Zoo officials hope chilling frogs will stimulate their reproductive drive


Scientists at the San Diego Zoo are chilling endangered frogs to encourage breeding, the zoo announced Friday.

The scientists at the zoo’s Institute for Conservation Research placed 24 mountain yellow-legged frogs into special refrigerators cooled to 40 degrees on Jan. 1 and will keep them there to hibernate until next month.

The frogs tend to hibernate in cold weather and mate when they wake up. Females in the wild lay up to 200 eggs when the snow begins to melt.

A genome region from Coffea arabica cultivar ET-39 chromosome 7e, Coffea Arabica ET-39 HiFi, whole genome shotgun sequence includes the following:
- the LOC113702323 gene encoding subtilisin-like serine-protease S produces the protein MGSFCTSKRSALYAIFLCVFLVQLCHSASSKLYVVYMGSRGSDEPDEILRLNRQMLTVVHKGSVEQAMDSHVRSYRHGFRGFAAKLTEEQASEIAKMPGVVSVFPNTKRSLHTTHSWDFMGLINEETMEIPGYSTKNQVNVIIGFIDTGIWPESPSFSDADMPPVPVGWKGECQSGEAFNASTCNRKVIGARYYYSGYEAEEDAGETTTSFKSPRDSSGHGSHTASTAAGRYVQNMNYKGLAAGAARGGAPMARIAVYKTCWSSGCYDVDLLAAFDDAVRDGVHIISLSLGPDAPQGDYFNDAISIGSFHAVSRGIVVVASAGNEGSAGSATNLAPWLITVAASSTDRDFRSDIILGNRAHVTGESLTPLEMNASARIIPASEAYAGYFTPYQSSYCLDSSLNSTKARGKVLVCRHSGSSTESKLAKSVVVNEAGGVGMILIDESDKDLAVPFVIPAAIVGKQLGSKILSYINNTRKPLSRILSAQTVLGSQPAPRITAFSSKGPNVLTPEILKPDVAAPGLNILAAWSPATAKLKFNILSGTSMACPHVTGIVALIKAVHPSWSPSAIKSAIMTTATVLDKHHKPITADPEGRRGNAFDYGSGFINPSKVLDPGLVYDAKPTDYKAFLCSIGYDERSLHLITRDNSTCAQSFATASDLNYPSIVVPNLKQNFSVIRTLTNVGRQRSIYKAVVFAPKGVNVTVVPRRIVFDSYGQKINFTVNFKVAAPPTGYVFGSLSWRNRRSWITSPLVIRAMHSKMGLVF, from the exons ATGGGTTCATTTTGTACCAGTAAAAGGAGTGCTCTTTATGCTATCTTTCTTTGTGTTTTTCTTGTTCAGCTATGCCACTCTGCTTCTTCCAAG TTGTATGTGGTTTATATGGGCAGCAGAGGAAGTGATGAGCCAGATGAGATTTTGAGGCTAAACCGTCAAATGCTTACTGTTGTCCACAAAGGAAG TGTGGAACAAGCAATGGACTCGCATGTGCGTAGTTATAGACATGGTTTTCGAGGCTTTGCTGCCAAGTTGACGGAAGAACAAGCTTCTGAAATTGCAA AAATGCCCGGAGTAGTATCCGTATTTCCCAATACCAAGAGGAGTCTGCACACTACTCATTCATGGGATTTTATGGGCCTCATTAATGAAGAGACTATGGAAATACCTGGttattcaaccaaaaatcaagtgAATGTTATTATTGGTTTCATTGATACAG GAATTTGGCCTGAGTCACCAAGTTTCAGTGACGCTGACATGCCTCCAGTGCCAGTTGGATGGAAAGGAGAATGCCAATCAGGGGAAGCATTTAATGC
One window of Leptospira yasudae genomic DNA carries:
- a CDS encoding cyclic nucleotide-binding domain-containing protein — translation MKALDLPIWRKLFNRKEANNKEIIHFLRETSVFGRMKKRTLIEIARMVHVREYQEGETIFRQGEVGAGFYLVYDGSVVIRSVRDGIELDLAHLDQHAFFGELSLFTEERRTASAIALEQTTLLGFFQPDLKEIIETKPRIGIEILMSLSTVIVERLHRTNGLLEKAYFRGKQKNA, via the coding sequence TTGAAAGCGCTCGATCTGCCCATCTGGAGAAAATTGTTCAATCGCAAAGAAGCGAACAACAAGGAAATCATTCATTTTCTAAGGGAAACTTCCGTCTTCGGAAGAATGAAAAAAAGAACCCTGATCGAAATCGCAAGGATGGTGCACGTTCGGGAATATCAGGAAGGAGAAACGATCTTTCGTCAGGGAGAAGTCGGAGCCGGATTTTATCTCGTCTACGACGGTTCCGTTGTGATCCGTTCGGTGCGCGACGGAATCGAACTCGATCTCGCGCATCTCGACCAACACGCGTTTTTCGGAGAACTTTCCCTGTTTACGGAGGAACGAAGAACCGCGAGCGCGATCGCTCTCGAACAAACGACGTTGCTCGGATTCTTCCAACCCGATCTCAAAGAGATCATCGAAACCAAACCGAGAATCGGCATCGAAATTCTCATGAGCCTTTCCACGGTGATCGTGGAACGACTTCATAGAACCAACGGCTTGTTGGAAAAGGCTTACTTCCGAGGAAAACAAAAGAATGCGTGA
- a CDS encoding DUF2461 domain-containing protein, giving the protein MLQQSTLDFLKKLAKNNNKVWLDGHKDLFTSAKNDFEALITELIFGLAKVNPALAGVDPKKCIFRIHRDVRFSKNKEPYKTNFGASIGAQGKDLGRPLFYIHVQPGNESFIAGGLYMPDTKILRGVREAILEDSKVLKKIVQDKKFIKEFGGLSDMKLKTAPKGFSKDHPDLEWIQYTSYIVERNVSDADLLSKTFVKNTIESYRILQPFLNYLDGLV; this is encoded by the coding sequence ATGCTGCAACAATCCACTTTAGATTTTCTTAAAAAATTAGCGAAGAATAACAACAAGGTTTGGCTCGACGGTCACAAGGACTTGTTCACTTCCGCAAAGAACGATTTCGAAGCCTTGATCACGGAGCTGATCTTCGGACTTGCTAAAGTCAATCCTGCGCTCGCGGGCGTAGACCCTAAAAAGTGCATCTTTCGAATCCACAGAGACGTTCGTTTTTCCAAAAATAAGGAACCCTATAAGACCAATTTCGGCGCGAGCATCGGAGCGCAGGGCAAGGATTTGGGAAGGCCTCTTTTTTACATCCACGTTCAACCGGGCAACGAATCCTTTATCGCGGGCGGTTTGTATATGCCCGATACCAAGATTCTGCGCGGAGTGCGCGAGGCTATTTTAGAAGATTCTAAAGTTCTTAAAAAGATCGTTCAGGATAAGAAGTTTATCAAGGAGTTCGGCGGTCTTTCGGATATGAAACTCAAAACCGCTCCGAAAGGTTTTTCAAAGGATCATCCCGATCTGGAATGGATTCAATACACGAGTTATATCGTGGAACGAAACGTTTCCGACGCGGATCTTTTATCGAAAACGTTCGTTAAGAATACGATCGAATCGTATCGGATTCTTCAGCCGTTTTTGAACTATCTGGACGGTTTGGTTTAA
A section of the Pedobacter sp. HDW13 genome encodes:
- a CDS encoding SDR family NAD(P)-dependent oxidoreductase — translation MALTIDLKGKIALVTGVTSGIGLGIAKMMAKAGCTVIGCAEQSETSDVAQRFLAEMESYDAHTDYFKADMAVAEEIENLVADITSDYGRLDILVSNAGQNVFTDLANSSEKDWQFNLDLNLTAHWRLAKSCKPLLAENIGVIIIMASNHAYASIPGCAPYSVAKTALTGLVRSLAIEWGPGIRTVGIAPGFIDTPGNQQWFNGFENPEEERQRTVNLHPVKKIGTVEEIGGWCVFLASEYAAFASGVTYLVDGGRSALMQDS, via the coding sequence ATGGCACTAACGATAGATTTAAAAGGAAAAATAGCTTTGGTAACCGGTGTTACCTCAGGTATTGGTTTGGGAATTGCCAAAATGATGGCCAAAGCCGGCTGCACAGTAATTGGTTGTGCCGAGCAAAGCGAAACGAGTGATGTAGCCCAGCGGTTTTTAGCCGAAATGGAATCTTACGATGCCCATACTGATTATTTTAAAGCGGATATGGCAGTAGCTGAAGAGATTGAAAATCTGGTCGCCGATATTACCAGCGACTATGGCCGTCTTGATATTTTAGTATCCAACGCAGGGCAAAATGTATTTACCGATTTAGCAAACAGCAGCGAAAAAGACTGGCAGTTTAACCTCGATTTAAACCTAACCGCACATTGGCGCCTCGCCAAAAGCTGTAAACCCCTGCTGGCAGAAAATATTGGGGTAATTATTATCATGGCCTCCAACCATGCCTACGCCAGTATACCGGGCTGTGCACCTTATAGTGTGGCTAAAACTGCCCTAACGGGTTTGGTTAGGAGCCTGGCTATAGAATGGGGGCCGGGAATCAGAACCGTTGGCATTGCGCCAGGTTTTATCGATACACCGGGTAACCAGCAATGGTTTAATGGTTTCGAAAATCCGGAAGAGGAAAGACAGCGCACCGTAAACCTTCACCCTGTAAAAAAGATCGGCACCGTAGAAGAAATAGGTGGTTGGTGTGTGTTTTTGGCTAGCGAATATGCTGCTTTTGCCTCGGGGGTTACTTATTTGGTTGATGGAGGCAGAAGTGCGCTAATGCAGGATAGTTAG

There are only about 200 mountain yellow-legged adult frogs remaining in the San Bernardino, San Gabriel and San Jacinto mountains, according to Adam Backlin, a U.S. Geological Survey ecologist.

The San Diego Zoo has 61 adult frogs.

“We hope that by simulating the cold of the mountains where this critically endangered frog has been found, the San Diego Zoo will be able to increase the mountain yellow-legged frog population,” said Jeff Lemm, a research coordinator at the zoo. “The tadpoles we raise will be reintroduced into remote mountainous areas of Southern California where these frogs were found historically.”

Amphibians are on the decline globally because of habitat loss, non-native predators, climate change and the spread of the deadly chytrid fungus.

There are three types of frogs or toads on the federal endangered species list in Southern California.